- Second Line of Defence-Independent functions: The Bank's independent oversightfunctions such as Risk Management Credit Underwriting Compliance Legal FraudContainment Unit etc. set standards for management and oversight of risks includingcompliance with applicable laws regulatory requirements and policies.

- Risk Management: Risk Management team reporting into the Chief Risk Officerestablishes policies and guidelines for risk assessment and management and contributes tocontrols and tools to manage measure and mitigate risks faced by the Bank. RiskManagement comprises units such as Enterprise Risk Market Risk Operational Risk LegalRisk Information Security Portfolio Analytics Retail SME & Rural Policy RiskSecretarial Unit etc which are responsible for independent review monitoring andreporting of all risk control parameters and taking appropriate corrective actions wherenecessary. These units also ensure compliance to internal policies and regulatoryguidelines.

- Credit Underwriting: The Credit Risk team reporting into the Chief Credit RiskOfficer ensures an independent assessment of credit proposals and is responsible formonitoring the credit quality of the Bank's portfolio and undertaking portfolio reviews.The Credit Risk team is a specialised function that is well staffed with individualshaving the necessary experience as well as skillsets to provide a balanced view of creditproposals to the sanctioning authorities.

- Compliance: The Compliance unit is responsible for tracking implementation ofall regulatory circulars/communication review of new products & processes fromregulatory perspective conducting compliance reviews to ensure adherence to regulatoryguidelines and monitoring progress in rectification of significant deficiencies (if any)pointed out by regulators in inspection reports as well as implementation ofrecommendations made therein. This ensures that the overall Compliance Risk of the Bank ismanaged and mitigated.

- FCU & AML: The Fraud Containment Unit (FCU) is responsible for preventionand detection of internal and external frauds in the areas of Liabilities Product andSupport functions. The unit conducts transaction monitoring forensic scrutiny employeeawareness trainings and vulnerability assessments to help achieve the said objective. TheAnti Money Laundering Unit (AML) is responsible for identifying and reporting ofsuspicious transactions and other regulatory reports such as Cash Transaction ReportCross Border Wire Transfer Report Not for Profit Organisation Transaction report etc. asprescribed under PMLA Act/Regulators across all Business segments of the Bank. The AMLunit is equipped with qualified trained and experienced staff which monitors varioustransactions undertaken by customers with a view to combat financial crimes and preventsmisuse of the accounts for money laundering.

- Third Line of Defence-The Bank's Internal Audit Department independentlyreviews activities of the first two lines of defence based on a risk-based audit plan andmethodology approved by the Audit Committee of the Board. Internal Audit Departmentprovides independent assurance to the Audit Committee of the Board top management andregulators regarding the effectiveness of the Bank's governance and controls frameworkdesigned for risk mitigation.

The Board of Directors of the Bank has overall responsibility for Risk Management. TheBoard oversees the Bank's Risk and related control environment reviews and approves thepolicies designed as part of overseeing the Risk Management practices. The Board ensuresthat comprehensive policies systems and controls are in place to identify monitor andmanage material risks at a Bank-wide level with clearly defined risk limits. The Boardhas laid down Risk Appetite Statement which articulates the quantum of risk the Bank iswilling and able to assume in its exposures and business activities in pursuit of itsstrategic objectives and desired returns. The Board has also established policiesgoverning risk management such as Credit Policy Asset Liability Management PolicyOperational Risk Management Policy Information Security Policy Enterprise RiskManagement Policy Group Risk Management Policy Model Risk & Governance Policy RiskBased Pricing Policy Stress Testing Policy etc. which establish the Risk AppetiteFramework within the overall Risk Appetite Statement.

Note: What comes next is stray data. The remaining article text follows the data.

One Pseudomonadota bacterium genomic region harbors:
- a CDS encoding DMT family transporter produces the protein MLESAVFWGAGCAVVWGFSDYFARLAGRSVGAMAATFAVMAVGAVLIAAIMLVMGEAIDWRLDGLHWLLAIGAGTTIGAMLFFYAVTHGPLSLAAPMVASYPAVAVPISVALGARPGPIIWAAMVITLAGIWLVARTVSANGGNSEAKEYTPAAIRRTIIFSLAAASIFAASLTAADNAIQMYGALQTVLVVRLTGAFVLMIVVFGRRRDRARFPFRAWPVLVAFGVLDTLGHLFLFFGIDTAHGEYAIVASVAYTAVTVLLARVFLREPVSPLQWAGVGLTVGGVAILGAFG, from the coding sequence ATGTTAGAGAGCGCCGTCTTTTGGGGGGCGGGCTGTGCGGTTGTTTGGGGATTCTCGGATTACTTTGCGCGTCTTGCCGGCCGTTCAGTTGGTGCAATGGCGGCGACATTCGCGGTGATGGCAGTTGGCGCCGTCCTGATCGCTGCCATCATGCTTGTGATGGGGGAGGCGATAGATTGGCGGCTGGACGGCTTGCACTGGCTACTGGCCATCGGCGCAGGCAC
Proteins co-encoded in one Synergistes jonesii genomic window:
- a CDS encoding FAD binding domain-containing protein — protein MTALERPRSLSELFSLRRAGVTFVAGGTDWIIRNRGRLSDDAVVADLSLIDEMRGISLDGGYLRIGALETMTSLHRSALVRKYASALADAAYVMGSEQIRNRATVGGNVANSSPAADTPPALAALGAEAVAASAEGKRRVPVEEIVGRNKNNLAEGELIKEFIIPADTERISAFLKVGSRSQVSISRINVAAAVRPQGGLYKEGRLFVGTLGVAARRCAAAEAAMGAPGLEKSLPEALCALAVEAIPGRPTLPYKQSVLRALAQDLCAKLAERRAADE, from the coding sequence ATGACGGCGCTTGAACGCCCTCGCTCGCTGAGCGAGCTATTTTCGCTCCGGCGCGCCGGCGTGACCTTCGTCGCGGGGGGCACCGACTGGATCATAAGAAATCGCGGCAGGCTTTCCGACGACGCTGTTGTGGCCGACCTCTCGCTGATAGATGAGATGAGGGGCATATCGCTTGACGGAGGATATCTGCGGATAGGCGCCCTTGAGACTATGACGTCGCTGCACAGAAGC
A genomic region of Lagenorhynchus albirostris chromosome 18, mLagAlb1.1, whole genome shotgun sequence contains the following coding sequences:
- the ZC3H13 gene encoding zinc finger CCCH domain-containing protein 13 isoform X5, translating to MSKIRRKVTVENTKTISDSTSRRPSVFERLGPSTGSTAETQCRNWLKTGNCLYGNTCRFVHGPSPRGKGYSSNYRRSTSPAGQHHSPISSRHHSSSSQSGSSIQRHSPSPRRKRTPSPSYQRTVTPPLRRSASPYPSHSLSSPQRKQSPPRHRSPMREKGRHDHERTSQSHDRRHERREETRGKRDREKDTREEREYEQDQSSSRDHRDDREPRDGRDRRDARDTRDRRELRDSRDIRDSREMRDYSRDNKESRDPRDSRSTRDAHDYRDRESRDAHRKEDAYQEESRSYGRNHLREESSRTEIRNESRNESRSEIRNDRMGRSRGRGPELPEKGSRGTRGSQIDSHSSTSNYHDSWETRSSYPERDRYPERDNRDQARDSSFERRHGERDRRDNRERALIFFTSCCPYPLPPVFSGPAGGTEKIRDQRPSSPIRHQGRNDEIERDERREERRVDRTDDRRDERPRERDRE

The Board has put in place four Board level Committees which inter-alia pertain to RiskManagement viz. Risk Management Committee (RMC) Audit Committee (AC) Fraud WillfulDefaulters and Non Co-operative Borrowers Monitoring Committee (FWD & NCBMC) and BoardCredit Committee (BCC) to deal with risk management practices policies procedures and tohave adequate oversight on the risks faced by the Bank.

The Board Committees have set up various Executive level committees for oversight overspecific risks.

1. Apex Management Committee

2. Enterprise Risk Reputation Risk and Model Assessment Committee

3. Management Credit Committee

4. Executive Credit Committee

5. Asset & Liability Committee

6. Operational Risk Management Committee

7. Standing Committee on Customer Service

8. Fraud & Suspicious Transaction Monitoring Committee

9. Committee for Classification of Wilful Defaulters & Non-Cooperative Borrowers

10. Accountability Review Committee

11. Whistle Blower Disciplinary and Internal Committee

12. Steering Committee for IFRS (IndAS)

13. Product Process Approval Committee

14. IT Steering Committee

15. Security Council

16. Stressed Asset Monitoring Committee

17. Sustainability Council

18. Fraud Identification Committee

19. Governing Body for IBU (IFSC Banking Unit)